The Rental, whilst looking very interesting from the plot summary and trailer, failed to deliver and was rather anti-climactic. Offered as a horror mystery, the horror aspect of this didn’t arrive until a point so late in the film, that it was basically pointless. It would have been far better to have avoided the genre juggling and kept it as a drama thriller.
The Rental is about two couples who rent a cliff-side cottage by the ocean, to celebrate a recent business success. Things start off fairly tense with accusations of racism towards the owner of this rental property and his tendency to visit unexpectedly. However, that is just the tip of the iceberg, as soon after settling in, they find a hidden camera in the bathroom. Rather than calling the cops however, the dangerous secrets amongst these two couples make them ignore this creepy invasion of their privacy, which leads to a series of events that puts them on the path to peril.
Even though I was not impressed by the overall arc of this film, it does not mean that The Rental was a bad film. It is just that it tries to do too much and ends up creating a very messy ending that feels rather jarring, in comparison to the preceding events. With a good cast list including Alison Brie and Dan Stevens, there is nothing to complain about with the acting, especially given that a large portion of The Rental is character driven. This is definitely the better side of the film, making the lies and deceit the impetus that pushes this story in dangerous directions for all of them.
However, due to their actions, it is hard to feel sympathetic to at least two of the characters. You could argue that they are in fact the real villains of this horror mystery, more so than the masked assailant that appears later. And in a way, in trying to avoid the consequences of their actions, they are responsible for all of the horror that befalls them at the end. It is a bed they have made and quite willingly lie in.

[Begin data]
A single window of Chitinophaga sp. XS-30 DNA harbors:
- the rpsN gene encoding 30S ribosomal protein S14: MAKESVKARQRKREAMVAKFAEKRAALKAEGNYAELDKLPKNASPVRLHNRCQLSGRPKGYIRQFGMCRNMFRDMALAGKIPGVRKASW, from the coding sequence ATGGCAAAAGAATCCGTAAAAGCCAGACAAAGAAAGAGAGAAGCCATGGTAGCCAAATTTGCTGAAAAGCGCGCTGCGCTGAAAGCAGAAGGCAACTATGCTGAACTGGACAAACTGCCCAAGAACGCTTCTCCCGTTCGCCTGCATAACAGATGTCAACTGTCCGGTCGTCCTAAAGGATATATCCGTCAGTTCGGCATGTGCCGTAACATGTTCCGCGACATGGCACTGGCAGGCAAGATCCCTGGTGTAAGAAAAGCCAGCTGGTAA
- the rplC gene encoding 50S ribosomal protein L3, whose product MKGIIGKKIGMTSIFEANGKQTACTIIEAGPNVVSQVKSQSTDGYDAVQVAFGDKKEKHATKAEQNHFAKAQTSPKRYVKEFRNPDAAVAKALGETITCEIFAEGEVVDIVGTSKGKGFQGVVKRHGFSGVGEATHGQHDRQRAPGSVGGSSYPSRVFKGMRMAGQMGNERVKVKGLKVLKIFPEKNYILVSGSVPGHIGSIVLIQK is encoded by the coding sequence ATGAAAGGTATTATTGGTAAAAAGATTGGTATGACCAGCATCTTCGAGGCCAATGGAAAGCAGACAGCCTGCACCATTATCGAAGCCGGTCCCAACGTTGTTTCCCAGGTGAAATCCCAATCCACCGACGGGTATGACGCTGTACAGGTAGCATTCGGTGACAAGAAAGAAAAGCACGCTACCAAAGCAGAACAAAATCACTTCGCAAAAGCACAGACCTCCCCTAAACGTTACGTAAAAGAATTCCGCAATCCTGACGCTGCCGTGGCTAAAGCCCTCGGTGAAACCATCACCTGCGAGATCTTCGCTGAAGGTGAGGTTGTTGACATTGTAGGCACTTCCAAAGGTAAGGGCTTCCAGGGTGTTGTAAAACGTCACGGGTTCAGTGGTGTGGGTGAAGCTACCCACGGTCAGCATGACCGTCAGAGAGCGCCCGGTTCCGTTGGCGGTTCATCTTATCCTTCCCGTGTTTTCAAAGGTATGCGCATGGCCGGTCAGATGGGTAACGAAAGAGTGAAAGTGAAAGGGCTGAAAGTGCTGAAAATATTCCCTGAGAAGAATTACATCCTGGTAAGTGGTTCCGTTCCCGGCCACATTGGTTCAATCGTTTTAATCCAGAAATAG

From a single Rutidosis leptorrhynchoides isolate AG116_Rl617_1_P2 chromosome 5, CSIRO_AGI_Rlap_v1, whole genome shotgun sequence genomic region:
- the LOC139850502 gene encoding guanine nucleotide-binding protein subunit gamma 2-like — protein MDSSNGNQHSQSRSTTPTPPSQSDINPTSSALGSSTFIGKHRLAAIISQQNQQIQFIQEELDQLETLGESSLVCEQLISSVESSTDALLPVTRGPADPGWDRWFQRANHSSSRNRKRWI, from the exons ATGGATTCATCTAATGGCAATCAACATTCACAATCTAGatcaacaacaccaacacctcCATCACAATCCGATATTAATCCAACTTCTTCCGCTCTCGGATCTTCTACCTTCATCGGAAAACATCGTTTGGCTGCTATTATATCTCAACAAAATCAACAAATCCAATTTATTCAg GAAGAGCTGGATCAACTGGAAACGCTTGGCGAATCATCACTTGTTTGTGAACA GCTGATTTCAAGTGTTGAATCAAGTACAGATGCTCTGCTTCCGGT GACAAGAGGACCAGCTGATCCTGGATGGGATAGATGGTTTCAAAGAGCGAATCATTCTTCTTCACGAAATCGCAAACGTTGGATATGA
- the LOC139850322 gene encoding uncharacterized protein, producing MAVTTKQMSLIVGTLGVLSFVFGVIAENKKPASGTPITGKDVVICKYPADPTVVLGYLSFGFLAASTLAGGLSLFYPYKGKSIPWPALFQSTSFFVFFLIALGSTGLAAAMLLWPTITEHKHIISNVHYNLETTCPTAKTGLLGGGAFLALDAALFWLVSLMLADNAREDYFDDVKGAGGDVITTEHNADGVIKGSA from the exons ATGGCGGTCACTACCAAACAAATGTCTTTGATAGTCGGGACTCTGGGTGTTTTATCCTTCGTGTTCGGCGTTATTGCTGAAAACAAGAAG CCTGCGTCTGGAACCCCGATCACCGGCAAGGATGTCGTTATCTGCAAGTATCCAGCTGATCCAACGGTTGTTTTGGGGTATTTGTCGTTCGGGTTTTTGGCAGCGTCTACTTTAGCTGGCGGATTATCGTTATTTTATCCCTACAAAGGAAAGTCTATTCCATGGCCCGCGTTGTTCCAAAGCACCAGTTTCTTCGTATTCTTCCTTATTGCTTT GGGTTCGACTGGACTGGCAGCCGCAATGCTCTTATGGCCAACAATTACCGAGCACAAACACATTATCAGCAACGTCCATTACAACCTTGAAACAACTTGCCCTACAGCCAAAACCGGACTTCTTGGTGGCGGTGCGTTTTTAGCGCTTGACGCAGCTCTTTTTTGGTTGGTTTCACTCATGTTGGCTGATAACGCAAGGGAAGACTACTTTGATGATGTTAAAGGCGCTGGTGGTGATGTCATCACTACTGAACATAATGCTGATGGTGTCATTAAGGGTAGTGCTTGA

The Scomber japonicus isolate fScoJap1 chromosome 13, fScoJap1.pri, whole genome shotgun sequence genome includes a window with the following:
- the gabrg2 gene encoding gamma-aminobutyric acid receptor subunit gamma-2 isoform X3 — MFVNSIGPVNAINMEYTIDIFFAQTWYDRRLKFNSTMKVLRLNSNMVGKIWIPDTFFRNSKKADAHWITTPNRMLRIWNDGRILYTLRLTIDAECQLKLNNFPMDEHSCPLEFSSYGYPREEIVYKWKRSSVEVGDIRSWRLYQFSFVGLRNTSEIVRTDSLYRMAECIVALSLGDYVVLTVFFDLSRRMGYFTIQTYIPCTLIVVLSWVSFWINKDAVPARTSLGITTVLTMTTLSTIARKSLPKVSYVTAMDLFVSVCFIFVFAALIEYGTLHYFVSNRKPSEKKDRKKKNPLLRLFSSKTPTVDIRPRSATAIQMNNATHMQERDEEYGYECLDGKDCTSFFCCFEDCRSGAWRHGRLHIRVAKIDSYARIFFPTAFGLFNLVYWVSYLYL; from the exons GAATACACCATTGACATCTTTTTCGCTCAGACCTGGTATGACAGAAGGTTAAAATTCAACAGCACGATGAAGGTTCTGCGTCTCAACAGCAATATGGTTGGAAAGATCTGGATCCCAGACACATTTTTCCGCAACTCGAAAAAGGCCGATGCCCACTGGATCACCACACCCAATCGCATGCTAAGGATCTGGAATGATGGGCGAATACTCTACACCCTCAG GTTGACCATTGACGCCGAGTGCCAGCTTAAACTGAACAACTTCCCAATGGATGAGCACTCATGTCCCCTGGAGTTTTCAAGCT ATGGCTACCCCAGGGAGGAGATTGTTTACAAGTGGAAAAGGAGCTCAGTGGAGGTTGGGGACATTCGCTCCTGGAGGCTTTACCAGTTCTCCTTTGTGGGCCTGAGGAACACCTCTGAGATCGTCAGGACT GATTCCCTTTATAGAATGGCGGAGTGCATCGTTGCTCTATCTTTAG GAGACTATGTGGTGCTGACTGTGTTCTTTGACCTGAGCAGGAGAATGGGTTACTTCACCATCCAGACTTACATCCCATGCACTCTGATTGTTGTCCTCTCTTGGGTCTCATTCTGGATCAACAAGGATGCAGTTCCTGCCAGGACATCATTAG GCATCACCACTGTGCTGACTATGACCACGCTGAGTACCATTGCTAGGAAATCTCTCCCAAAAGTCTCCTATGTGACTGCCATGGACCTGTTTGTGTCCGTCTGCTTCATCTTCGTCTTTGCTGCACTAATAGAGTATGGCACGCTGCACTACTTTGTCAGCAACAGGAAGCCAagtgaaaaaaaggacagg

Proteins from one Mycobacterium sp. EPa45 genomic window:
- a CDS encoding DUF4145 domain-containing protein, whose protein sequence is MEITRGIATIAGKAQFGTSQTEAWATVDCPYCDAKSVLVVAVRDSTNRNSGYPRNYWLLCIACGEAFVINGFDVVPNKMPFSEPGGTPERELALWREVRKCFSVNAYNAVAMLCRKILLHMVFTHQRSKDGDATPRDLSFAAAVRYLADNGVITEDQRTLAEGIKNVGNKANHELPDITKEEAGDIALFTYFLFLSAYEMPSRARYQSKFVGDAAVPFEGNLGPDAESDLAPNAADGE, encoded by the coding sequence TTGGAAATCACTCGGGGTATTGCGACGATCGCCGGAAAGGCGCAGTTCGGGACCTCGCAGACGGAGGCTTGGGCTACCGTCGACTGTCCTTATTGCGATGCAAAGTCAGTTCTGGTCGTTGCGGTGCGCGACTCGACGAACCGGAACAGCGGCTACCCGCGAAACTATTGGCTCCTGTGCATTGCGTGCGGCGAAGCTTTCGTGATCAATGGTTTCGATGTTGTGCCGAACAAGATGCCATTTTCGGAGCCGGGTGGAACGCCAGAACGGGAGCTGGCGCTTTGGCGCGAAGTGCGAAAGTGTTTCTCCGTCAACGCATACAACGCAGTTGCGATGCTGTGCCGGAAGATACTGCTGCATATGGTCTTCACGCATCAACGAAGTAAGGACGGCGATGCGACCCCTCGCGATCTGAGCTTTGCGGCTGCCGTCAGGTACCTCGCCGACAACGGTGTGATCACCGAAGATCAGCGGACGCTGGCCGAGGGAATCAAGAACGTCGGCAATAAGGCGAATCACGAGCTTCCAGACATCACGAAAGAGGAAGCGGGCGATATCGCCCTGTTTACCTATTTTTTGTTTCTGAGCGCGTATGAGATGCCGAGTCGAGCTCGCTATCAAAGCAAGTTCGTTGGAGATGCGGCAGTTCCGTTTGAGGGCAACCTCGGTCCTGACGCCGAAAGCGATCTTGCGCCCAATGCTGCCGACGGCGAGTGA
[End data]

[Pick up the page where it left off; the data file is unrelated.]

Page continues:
Though this isn’t a roaring success in my opinion, Dave Franco, the director, did a great job in creating a moody and claustrophobic atmosphere. There is almost an 80s feel about The Rental, with its ominous shots of the woods, that I could totally get onboard with. Regardless of its flaws, you would be hard-pressed to find fault in its visuals or cinematography. Considering that this is Franco’s first directorial debut, he has done a fine job. But perhaps the story-telling should be left to a more experienced writer.
The familiar scenario of an isolated rental home/cabin in the woods, while atmospherically delivered, is perhaps a little too over-used and comes off as a bit uninspired, and the storyline of the film doesn’t quite do enough to shake off this feeling. Though the focus on the characters backgrounds and relationships is an interesting dynamic that is sometimes overlooked in horror films, it doesn’t go anywhere. There is no new message, point of view, or perspective in The Rental that offers anything of originality. It all feels a bit shallow and pointless at the end.
Now let’s talk about the horror, which is, as I stated, where this all really falls apart. There is a bit of an attempt to do a sleight of hand, creating an obvious scapegoat for the nefarious spying, but it lacks any subtlety to really make you believe it for one second. The antagonist that is stalking them is rather hollow, with there being no real discernable motivation behind this evil person. Sometimes that can work, but with the heavy focus on characters in The Rental, it makes you think that the same careful attention would be taken with the villain as well. Just any old masked assailant that you could find any other rote horror movie feels cheap, and jars against the established feel of the film.
Nevertheless, like with other home invasion films such as The Strangers, you don’t necessarily need to create a rich backstory, if you can make that up with some gruesome deaths. The actual deaths in The Rental are rather tame, and mostly happen off-screen, making you feel rather cheated by it all. And there is a rather tepid attempt at showing how this villain continues to terrorize unsuspecting renters, but by that point you do not really care. Like those usual tropes such as the virgin final girl, any new victims could escape this villain’s evil clutches by just being open and honest with each other. Or in fact, have no secrets in the first place, making the masked figure impotent.
The Rental is a decent first directorial debut attempt by Dave Franco, however he lacks the cohesiveness to pull this whole film together. The horror in this movie sadly seems like a last minute addition that ruins the careful and ominous atmospheric build-up in the first two thirds of its run time.